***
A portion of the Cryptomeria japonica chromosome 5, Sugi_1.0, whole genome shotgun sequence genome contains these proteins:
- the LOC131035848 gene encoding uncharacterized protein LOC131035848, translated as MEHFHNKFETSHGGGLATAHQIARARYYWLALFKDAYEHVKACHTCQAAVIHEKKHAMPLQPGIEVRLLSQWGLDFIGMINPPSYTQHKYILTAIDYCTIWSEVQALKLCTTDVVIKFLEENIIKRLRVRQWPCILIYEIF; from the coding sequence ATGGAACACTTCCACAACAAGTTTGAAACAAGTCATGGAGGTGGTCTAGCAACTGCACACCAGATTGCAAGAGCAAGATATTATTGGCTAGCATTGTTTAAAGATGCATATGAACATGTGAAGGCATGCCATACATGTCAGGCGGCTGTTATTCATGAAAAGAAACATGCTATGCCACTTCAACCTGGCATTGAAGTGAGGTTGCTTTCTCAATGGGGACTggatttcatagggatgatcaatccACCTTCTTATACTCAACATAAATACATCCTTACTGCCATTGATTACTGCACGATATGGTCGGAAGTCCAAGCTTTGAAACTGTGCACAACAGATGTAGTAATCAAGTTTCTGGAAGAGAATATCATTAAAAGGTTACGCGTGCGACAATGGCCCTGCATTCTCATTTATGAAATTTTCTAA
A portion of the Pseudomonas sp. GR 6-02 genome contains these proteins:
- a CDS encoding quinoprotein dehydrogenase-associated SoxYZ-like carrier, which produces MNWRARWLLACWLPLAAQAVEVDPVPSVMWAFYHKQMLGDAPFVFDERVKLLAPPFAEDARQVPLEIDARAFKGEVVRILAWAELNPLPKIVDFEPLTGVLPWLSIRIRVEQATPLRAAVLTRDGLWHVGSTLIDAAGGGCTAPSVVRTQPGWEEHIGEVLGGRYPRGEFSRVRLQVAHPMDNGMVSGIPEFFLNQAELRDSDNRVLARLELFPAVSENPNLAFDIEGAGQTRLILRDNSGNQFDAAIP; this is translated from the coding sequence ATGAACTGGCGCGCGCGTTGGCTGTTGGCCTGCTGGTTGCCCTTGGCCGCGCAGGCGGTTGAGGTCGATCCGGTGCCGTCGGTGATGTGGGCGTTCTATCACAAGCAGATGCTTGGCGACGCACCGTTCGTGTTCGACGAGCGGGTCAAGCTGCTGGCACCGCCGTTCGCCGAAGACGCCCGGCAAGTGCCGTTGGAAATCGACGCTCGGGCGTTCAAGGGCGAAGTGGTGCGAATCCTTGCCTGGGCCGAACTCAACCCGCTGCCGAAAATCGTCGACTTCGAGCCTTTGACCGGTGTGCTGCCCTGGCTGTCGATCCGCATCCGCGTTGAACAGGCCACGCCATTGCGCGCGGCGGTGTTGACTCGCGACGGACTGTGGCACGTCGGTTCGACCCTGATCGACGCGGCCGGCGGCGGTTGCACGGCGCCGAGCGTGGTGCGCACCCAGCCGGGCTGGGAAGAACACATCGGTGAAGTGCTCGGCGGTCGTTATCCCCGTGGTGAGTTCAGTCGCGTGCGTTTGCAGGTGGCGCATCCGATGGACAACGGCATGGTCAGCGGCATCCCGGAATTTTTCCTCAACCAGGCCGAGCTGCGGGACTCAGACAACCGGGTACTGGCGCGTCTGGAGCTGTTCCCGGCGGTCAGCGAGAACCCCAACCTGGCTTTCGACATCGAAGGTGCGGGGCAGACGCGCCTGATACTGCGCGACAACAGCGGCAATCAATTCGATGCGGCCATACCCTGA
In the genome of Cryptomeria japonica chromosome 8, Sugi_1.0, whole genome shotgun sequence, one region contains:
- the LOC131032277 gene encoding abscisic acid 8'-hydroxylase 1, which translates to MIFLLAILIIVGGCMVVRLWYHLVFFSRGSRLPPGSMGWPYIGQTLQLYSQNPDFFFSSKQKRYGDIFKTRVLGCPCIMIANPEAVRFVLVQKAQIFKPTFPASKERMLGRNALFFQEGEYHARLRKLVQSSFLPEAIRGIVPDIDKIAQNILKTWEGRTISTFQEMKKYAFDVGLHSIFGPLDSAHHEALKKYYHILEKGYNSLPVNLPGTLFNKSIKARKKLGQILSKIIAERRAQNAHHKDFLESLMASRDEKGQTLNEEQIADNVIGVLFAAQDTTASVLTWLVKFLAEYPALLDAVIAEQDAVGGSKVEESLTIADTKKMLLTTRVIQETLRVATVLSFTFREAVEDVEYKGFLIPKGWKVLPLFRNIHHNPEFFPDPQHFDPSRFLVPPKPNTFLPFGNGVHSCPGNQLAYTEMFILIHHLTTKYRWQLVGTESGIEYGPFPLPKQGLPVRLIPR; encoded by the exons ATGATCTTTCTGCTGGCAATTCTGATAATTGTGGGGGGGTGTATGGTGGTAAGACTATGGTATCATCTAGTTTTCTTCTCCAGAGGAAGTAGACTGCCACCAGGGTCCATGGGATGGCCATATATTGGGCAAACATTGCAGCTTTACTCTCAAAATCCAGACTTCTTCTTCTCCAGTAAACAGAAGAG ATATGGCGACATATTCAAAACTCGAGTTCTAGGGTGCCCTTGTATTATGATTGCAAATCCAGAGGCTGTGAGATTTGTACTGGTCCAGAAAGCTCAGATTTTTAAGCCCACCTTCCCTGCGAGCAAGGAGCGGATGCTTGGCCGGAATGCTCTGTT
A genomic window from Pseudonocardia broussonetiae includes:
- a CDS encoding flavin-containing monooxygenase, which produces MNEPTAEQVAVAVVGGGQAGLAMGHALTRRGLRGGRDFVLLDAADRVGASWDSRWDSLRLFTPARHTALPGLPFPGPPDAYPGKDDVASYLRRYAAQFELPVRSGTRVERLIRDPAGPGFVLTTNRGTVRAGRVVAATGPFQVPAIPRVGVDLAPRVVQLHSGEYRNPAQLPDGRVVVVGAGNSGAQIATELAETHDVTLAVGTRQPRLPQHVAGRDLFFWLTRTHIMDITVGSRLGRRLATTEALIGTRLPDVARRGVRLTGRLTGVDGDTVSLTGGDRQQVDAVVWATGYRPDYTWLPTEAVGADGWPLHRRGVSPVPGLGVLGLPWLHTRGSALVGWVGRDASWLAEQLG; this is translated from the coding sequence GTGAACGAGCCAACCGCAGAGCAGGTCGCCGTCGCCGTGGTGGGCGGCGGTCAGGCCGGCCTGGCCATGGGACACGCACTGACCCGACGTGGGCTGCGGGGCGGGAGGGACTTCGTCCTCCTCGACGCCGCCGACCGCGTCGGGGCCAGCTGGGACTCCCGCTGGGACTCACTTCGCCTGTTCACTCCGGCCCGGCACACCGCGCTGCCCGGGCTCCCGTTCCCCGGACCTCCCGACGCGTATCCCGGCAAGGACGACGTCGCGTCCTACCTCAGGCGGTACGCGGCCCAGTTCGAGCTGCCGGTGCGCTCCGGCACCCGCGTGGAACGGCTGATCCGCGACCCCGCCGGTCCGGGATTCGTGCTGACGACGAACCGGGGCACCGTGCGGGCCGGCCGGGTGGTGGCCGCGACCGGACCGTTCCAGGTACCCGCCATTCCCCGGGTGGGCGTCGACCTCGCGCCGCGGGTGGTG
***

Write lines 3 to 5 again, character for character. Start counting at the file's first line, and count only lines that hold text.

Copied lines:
A portion of the Pseudomonas sp. GR 6-02 genome contains these proteins:
- a CDS encoding quinoprotein dehydrogenase-associated SoxYZ-like carrier, which produces MNWRARWLLACWLPLAAQAVEVDPVPSVMWAFYHKQMLGDAPFVFDERVKLLAPPFAEDARQVPLEIDARAFKGEVVRILAWAELNPLPKIVDFEPLTGVLPWLSIRIRVEQATPLRAAVLTRDGLWHVGSTLIDAAGGGCTAPSVVRTQPGWEEHIGEVLGGRYPRGEFSRVRLQVAHPMDNGMVSGIPEFFLNQAELRDSDNRVLARLELFPAVSENPNLAFDIEGAGQTRLILRDNSGNQFDAAIP; this is translated from the coding sequence ATGAACTGGCGCGCGCGTTGGCTGTTGGCCTGCTGGTTGCCCTTGGCCGCGCAGGCGGTTGAGGTCGATCCGGTGCCGTCGGTGATGTGGGCGTTCTATCACAAGCAGATGCTTGGCGACGCACCGTTCGTGTTCGACGAGCGGGTCAAGCTGCTGGCACCGCCGTTCGCCGAAGACGCCCGGCAAGTGCCGTTGGAAATCGACGCTCGGGCGTTCAAGGGCGAAGTGGTGCGAATCCTTGCCTGGGCCGAACTCAACCCGCTGCCGAAAATCGTCGACTTCGAGCCTTTGACCGGTGTGCTGCCCTGGCTGTCGATCCGCATCCGCGTTGAACAGGCCACGCCATTGCGCGCGGCGGTGTTGACTCGCGACGGACTGTGGCACGTCGGTTCGACCCTGATCGACGCGGCCGGCGGCGGTTGCACGGCGCCGAGCGTGGTGCGCACCCAGCCGGGCTGGGAAGAACACATCGGTGAAGTGCTCGGCGGTCGTTATCCCCGTGGTGAGTTCAGTCGCGTGCGTTTGCAGGTGGCGCATCCGATGGACAACGGCATGGTCAGCGGCATCCCGGAATTTTTCCTCAACCAGGCCGAGCTGCGGGACTCAGACAACCGGGTACTGGCGCGTCTGGAGCTGTTCCCGGCGGTCAGCGAGAACCCCAACCTGGCTTTCGACATCGAAGGTGCGGGGCAGACGCGCCTGATACTGCGCGACAACAGCGGCAATCAATTCGATGCGGCCATACCCTGA
In the genome of Cryptomeria japonica chromosome 8, Sugi_1.0, whole genome shotgun sequence, one region contains: